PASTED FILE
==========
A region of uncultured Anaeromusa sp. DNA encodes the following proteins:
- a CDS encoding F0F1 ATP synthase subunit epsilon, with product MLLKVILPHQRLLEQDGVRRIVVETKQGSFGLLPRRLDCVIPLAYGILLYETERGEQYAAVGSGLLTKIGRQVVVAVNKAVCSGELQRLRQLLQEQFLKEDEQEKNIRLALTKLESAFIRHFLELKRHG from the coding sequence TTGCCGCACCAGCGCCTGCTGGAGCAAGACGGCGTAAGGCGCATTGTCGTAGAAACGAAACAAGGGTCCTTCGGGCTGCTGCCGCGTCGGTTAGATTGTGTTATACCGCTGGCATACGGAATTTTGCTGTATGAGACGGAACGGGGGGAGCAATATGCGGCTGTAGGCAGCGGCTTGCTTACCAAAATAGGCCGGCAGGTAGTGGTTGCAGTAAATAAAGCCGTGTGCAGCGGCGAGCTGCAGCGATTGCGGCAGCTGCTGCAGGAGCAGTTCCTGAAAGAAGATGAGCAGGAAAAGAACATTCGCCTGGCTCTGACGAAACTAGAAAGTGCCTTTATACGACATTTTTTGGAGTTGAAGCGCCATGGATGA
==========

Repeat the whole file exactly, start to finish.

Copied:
A region of uncultured Anaeromusa sp. DNA encodes the following proteins:
- a CDS encoding F0F1 ATP synthase subunit epsilon, with product MLLKVILPHQRLLEQDGVRRIVVETKQGSFGLLPRRLDCVIPLAYGILLYETERGEQYAAVGSGLLTKIGRQVVVAVNKAVCSGELQRLRQLLQEQFLKEDEQEKNIRLALTKLESAFIRHFLELKRHG from the coding sequence TTGCCGCACCAGCGCCTGCTGGAGCAAGACGGCGTAAGGCGCATTGTCGTAGAAACGAAACAAGGGTCCTTCGGGCTGCTGCCGCGTCGGTTAGATTGTGTTATACCGCTGGCATACGGAATTTTGCTGTATGAGACGGAACGGGGGGAGCAATATGCGGCTGTAGGCAGCGGCTTGCTTACCAAAATAGGCCGGCAGGTAGTGGTTGCAGTAAATAAAGCCGTGTGCAGCGGCGAGCTGCAGCGATTGCGGCAGCTGCTGCAGGAGCAGTTCCTGAAAGAAGATGAGCAGGAAAAGAACATTCGCCTGGCTCTGACGAAACTAGAAAGTGCCTTTATACGACATTTTTTGGAGTTGAAGCGCCATGGATGA